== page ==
Case Summary: LM and Others v Government of the Republic of Namibia (1603 of 2008) [2012] NAHC 211 (30 July 2012)

LM and Others v Government of the Republic of Namibia

Project code1




[2012] NAHC 211



Date of judgment

30 July 2012


High Court



Case type2



First claim – successful

Second claim – dismissed


Human rights and fundamental freedoms – unlawful Sterilisation – doctrine of informed consent - the required consent must be given freely and voluntarily and should not have been induced by fear, fraud or force - such consent must also be clear and unequivocal – the lack of informed consent amounts to an assault.

Legislation and International Instruments4


  • Articles 6,7,8, 10, 14, 25(3) and 25(4) of the Constitution of Namibia

Cases cited as authority5

  • Castel v De Greef 1994 (4) SA 408 (C)

  • Rogers v Whitaker (1993) 67 ALJR 47

  • Lampert v Hefer NO 1955 (2) SA 507 (A)

  • Louwrens v Oldwage 2006 (2) SA 161 (SCA)

  • Santam Insurance Co. Ltd v Vorster 1973 (4) SA 764 (A)

  • Mabaso v Felix 1981 (3) SA 865 (A)


Three HIV positive women (plaintiffs) were unlawfully sterilized without their informed consent at State Hospitals. Despite the plaintiffs signing consent forms, it was discovered that informed consent was lacking. The plaintiffs, who were pregnant at the time, were asked to sign consent forms for sterilization during labour when they were in severe pain and unable to make informed decisions. The doctors and nurses on duty informed the plaintiffs that they would be sterilized without asking for their preferences or providing information about the effects and consequences of sterilization. They assumed that the plaintiffs had acquired the necessary knowledge about sterilization procedures from antenatal classes attended at the hospitals.


The court found that the plaintiffs' rights to life, liberty, human dignity, and the right to form a family were violated by the sterilization. The court emphasized that informed consent for sterilization must be obtained when the patient is rational, without pain, and has adequate time for consideration, discussion with their partner and relatives, and making a reasoned decision. It should not be made under the duress of extreme pain.

The defense of volenti non fit iniuria ("no injury is committed against one who consents") was rejected by the court. The court held that written consent alone was insufficient, and the burden of proving informed consent rested with the defendant. The defendant failed to demonstrate that the plaintiffs were properly informed about the consequences of sterilization while in a rational state of mind and given sufficient time to consider the information.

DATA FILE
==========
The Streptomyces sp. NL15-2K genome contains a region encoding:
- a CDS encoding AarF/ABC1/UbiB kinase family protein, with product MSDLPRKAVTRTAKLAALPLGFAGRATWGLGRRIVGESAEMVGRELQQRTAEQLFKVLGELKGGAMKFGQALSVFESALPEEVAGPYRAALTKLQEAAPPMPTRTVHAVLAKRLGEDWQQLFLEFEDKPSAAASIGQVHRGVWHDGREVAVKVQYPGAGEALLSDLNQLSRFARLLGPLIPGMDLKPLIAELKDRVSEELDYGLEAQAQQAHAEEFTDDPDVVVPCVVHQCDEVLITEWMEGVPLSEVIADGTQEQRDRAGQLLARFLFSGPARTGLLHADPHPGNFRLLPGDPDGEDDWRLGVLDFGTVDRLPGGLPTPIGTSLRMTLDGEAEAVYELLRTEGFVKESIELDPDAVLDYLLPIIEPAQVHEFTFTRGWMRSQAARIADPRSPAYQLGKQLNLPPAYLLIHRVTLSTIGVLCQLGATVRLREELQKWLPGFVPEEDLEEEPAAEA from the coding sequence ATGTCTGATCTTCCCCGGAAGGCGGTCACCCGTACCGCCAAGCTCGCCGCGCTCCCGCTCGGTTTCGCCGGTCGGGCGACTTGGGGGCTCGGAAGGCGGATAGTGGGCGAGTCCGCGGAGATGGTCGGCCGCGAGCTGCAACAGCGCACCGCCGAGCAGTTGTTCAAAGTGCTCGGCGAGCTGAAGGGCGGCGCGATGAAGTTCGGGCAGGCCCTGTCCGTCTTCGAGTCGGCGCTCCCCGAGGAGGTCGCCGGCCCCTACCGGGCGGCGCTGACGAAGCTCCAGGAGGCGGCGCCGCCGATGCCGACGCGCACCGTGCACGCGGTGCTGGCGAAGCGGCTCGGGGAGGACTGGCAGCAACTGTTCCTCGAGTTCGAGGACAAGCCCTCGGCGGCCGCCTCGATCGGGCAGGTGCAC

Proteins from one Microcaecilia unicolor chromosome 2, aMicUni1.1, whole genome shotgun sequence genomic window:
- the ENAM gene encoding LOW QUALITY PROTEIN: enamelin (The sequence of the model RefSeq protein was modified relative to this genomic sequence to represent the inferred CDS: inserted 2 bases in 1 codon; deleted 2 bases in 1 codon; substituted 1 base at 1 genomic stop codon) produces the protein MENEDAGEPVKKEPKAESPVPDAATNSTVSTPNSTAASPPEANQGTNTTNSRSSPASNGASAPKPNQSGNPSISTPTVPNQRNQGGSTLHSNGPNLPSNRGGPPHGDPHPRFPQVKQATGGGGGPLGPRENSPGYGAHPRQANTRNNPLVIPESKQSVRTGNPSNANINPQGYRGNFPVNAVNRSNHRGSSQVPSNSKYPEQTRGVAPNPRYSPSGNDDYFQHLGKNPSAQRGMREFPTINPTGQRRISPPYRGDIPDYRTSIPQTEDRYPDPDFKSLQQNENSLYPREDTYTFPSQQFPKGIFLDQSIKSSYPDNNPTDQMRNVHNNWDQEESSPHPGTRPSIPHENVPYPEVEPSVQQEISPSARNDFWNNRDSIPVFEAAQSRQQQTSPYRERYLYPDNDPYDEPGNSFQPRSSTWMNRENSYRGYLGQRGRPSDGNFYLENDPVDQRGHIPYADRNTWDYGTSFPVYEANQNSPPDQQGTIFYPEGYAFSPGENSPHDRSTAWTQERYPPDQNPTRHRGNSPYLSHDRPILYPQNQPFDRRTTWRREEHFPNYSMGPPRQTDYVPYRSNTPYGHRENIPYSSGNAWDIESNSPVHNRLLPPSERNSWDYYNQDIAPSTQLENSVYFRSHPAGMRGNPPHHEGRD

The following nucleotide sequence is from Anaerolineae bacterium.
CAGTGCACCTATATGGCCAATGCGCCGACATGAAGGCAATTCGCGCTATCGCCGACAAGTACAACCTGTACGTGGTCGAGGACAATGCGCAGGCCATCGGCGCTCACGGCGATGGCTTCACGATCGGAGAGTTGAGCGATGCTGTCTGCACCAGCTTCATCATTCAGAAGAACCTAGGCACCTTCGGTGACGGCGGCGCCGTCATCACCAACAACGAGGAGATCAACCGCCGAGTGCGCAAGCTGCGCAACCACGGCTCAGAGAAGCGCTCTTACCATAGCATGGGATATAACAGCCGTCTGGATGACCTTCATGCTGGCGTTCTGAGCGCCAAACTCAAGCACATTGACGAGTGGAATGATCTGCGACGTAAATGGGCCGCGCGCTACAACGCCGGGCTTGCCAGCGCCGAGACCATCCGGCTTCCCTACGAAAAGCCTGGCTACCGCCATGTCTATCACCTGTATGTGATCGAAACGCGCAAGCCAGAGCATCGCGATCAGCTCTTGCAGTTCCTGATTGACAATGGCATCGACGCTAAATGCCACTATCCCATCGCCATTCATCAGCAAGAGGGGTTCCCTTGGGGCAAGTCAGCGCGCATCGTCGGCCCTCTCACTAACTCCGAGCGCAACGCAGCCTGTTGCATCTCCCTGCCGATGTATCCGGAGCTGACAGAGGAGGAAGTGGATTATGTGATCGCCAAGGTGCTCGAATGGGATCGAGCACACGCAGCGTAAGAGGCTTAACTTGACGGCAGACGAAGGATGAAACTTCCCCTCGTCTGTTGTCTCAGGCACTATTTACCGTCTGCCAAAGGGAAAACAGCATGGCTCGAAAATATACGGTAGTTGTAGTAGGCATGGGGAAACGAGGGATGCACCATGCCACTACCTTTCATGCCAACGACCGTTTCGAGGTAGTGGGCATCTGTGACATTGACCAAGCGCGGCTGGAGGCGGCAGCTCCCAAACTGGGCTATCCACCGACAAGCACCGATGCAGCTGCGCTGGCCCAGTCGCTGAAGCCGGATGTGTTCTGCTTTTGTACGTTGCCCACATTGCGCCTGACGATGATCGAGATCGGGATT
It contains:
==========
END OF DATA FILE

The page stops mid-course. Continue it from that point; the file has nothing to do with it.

The court also held that the plaintiffs had to prove that the sterilization was a result of their HIV-positive status and infringed their right to equality and freedom from discrimination as protected by the Namibian Constitution.

Decision/ Judgment8

The court found in favour of the plaintiffs regarding the first claim, as the defendant failed to prove that informed consent was obtained for the sterilization procedures.

The court dismissed the second claim as the plaintiffs could not provide credible evidence linking the sterilization to their HIV-positive status.

Basis of the decision9

The plaintiffs were asked to sign consent forms during the intense pain of labour, which the witness testified as highly undesirable. The pain experienced during labour can be so intense that it overwhelms the women, causing them to lose sense of reality and be solely focused on the pain.

Reported by


Rada Stoilova

16 June 2023

1 Project code is the combination of the three jurisdiction letters (KEN for Kenya, SAF for South Africa etc) and the unique case identification number for the index. E.g., a project code could be KEN1, SAF34, ZAM12).

2 Whether Trial, Application or Appeal.

3 Area of law - topic – subtopic.

4 Legislation/ International instrument title and section numbers.

5 List of cases considered to be important precedent (case name and citation).

6 Brief facts about the case (max 150 words).

7 Summary of the determination of legal questions and/or grounds of appeal (between 150-250 words).

8 A brief summary of the ruling/judgment of the court (max 100 words).

9 A 1-2 sentence summary of the basis of the decision (i.e., which legal rules were relied on).

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